Are you naturally more attracted to airplane stories?

Not really. The last two Atlantic stories have been airplane things, but they're the exception. Primarily I write about international political things.

Through this time I've continued to fly, and with greater pleasure than ever before. I no longer fly at all for a living and it seems like the less I have to fly, the more I like to fly.

One of the basic flows in my life has been to move away from an insider's view of aviation to the view of a occasional private pilot. I have very little time to fly anymore. I maintain my professional skills, but now I'm lucky if I log 100 hours a year. To my surprise, I find that I'm not getting overly rusty, but I do notice erosion in certain situations, like troubleshooting in a complex twin in IFR conditions. I fly a 414 now, and there will come a time when — with the amount of flying I'm able to do — I won't be able to fly the 414 safely and I'll have to fly something simpler, like a Bonanza.

One of the chapters of "Inside the Sky" is about storm flying. Can you describe it, tell us what you've learned by doing it, and are you still doing it?

  Inside the Sky
I realized that the kind of flying I like the most is at night in bad weather. Each experience is different, so what you learn from one doesn't necessarily help you later. But you gather a vague and large body of knowledge, with a few basic rules having mostly to do with escape routes. There are a few friends of mine who are also interested in it, and realized it wouldn't be safe to go out into heavy weather on their own, so we do it together. After we land we'll find a hotel somewhere, have dinner and talk about what we did, look at the weather and figure out what we're going to do tomorrow. This is not the kind of trip you want to take inexperienced people on. We dress warmly and we're not surprised if it rains on us after we land.

It takes about a week to do it right, and it typically has to be in the winter when the weather is worse and more complex. We wait for a big low pressure system to form, and it takes about five days to track that system from the west to the east. It doesn't mean we just fly to the center of the low every time or fly to where the weather is worst. If you did that you'd wind up dying very fast. We watch the fronts, and we factor in the capability of the airplane we're in. I've done this in the 414, but it's not that interesting because you can go high, or go through the ice. It's not like you can exactly shrug off the weather, but almost. The ideal airplane is one with a damn good engine, and damn good radios, a damn good intercom, radar — or at least a Stormscope — and an aircraft that isn't certified for ice — because you don't want to be dealing with ice. We know about the classic icing accident where the entire airplane loads up, but that's probably a quarter of the icing accidents. With ice there are all kinds of subtleties and unknowns from airplane to airplane and from one icing encounter to another. Ice is scary stuff and it will kill you.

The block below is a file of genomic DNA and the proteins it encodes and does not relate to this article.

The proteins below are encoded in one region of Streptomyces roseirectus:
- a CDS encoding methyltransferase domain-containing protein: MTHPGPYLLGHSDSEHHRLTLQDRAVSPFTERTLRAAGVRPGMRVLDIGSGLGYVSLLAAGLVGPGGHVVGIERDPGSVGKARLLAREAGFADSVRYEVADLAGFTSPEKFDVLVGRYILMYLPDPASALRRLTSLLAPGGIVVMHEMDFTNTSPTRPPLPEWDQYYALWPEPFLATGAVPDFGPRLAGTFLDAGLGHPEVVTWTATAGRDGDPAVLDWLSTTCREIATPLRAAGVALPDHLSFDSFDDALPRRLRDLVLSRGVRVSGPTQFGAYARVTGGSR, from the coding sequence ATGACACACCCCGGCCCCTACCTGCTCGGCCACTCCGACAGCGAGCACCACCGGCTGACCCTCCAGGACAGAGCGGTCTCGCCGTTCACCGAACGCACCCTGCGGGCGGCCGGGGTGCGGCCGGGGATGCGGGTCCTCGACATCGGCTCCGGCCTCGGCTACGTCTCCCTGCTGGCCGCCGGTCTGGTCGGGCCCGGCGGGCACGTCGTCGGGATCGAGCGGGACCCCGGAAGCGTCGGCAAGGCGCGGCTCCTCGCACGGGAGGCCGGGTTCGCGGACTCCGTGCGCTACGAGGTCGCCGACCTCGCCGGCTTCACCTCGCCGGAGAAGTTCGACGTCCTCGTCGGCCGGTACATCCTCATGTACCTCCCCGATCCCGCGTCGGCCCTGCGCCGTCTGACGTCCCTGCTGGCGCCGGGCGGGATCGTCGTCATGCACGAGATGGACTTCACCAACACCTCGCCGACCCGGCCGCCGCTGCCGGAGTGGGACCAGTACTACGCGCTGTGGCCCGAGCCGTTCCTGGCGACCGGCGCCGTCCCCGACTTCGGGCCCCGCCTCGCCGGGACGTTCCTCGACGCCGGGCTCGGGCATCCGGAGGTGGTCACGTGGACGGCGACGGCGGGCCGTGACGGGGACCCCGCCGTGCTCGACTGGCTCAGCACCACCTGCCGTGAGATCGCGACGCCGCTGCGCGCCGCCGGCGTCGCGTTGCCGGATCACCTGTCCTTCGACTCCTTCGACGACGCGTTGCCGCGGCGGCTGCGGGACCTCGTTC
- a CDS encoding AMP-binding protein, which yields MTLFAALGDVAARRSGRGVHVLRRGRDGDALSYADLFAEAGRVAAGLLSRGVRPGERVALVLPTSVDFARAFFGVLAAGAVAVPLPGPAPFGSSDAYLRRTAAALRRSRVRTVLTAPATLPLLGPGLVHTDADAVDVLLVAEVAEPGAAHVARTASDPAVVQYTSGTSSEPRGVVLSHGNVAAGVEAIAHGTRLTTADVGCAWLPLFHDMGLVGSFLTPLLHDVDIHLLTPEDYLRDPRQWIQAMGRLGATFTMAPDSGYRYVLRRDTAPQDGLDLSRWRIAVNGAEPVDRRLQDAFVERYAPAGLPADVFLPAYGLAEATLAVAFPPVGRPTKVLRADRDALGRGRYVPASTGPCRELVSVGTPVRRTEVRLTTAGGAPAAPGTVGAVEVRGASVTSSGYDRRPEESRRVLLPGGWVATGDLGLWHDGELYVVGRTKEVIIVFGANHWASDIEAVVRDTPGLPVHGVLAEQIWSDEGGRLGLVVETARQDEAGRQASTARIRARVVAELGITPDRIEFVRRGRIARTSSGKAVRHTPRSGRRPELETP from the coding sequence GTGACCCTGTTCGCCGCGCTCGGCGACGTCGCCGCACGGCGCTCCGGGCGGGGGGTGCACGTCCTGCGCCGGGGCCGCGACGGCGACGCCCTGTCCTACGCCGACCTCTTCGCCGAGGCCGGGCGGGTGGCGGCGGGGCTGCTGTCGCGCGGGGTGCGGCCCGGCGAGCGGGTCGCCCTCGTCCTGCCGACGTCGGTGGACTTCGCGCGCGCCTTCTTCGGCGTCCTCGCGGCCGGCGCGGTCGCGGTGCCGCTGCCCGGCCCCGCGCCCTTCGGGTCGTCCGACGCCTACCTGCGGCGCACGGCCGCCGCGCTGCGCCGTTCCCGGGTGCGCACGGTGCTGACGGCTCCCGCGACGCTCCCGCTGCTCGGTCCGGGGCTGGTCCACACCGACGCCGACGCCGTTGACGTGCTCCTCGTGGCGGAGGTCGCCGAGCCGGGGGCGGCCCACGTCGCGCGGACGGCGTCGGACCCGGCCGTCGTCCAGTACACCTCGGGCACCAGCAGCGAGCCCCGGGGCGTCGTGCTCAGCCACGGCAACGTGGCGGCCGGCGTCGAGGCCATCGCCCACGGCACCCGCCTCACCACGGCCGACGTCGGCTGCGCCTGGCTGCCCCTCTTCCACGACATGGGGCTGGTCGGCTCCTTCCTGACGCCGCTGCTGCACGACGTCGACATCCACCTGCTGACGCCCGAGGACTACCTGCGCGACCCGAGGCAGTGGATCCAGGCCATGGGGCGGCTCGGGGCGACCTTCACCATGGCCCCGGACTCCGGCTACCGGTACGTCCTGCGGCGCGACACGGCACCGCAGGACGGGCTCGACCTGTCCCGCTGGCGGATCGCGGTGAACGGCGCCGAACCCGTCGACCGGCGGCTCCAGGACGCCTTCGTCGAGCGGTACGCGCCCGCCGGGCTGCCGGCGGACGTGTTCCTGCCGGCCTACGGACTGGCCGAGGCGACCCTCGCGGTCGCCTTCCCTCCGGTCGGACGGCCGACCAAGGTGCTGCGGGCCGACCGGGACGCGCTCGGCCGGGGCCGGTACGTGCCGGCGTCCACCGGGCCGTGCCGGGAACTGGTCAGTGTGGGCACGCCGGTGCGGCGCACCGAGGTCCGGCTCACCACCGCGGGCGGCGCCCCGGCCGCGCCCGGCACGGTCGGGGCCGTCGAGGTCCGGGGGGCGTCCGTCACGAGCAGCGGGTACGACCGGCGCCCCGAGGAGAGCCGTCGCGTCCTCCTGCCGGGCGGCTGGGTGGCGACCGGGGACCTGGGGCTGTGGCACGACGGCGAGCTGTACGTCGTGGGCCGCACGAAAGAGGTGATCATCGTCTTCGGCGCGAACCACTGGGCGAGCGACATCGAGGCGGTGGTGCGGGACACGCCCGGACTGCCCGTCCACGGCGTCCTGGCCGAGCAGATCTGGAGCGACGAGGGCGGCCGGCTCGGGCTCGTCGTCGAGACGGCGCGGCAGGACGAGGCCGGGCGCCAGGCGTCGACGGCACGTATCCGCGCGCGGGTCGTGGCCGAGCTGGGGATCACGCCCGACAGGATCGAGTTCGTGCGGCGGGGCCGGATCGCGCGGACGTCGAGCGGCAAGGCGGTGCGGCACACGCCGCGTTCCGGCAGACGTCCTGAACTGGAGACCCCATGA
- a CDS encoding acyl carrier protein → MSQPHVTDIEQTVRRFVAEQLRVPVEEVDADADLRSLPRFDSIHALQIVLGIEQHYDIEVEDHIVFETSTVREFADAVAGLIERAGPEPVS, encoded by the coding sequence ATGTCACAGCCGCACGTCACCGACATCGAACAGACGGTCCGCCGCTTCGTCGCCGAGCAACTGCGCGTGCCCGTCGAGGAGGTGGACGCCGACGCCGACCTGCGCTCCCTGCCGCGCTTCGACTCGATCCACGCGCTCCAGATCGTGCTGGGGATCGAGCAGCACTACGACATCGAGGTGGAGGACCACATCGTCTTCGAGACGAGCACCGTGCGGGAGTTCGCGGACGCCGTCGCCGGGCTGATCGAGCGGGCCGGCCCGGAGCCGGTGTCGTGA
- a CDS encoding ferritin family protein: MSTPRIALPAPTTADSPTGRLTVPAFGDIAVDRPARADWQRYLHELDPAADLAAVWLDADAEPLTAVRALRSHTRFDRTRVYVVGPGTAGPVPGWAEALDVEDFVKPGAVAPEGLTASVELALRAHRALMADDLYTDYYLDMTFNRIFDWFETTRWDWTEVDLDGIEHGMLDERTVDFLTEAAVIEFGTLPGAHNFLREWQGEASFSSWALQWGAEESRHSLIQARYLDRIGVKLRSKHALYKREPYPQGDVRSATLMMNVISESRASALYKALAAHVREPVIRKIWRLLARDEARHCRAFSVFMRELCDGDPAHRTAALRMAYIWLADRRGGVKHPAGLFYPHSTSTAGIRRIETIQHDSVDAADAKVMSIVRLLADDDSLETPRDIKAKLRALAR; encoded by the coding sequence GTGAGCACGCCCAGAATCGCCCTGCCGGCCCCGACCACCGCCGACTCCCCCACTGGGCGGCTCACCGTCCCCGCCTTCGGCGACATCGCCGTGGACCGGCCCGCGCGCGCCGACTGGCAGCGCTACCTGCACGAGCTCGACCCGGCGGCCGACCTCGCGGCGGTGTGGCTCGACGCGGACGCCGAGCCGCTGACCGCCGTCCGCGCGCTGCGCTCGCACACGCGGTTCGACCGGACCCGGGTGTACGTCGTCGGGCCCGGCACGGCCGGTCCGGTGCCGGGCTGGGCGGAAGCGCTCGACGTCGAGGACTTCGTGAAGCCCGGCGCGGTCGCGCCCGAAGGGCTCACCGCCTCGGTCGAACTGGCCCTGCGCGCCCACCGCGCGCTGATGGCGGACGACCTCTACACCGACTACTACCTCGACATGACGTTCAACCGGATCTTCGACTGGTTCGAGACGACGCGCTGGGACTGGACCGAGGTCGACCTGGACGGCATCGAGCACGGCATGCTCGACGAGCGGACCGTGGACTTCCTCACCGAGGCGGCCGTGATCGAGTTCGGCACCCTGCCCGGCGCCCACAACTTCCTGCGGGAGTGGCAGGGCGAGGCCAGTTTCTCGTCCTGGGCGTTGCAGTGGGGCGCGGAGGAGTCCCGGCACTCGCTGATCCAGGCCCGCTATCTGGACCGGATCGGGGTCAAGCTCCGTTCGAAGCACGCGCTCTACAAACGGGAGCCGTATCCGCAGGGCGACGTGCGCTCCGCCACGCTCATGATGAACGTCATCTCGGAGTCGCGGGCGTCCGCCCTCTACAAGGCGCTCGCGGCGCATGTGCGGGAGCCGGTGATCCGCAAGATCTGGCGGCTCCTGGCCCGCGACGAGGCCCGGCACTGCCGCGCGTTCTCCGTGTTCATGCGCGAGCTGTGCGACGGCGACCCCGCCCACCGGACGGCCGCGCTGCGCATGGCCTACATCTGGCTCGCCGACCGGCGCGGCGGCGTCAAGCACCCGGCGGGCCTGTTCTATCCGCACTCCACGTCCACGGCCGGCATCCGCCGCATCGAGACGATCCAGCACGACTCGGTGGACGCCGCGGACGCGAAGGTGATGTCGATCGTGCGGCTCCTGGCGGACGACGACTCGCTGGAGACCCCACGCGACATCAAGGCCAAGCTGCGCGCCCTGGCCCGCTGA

This sounds like one of those trips where the pilots not flying are as busy as the pilot flying.

Absolutely. It makes no difference to me at all. This is brain work and who's holding the yoke doesn't really matter.

How do you brief one of these trips?

It's like air traffic control. It's in how you talk, it's in the code words, it's in the joke you tell. You very rarely run across a pedantic guy who tells you that "VFR flight is not recommended." If you do, you hang up, call back and get somebody else. What we're doing is strictly legal, so you tell the briefer "We're doing a training run. We're looking for certain types of weather. Let's start by talking structure, and our destination isn't determined yet." Usually the briefer catches on and gives you what you're after.

Do you use the internet?

When you're traveling it's not the most efficient way to brief. Sometimes we'll stay in a places that don't have fast connections, so we use the WSI and DTN systems in the FBOs, and one of my favorite ways to get weather is the New York Times national weather page. It's generated by Penn State, it's super low-tech and it's extremely good. Often it turns out to be the most accurate forecast out there.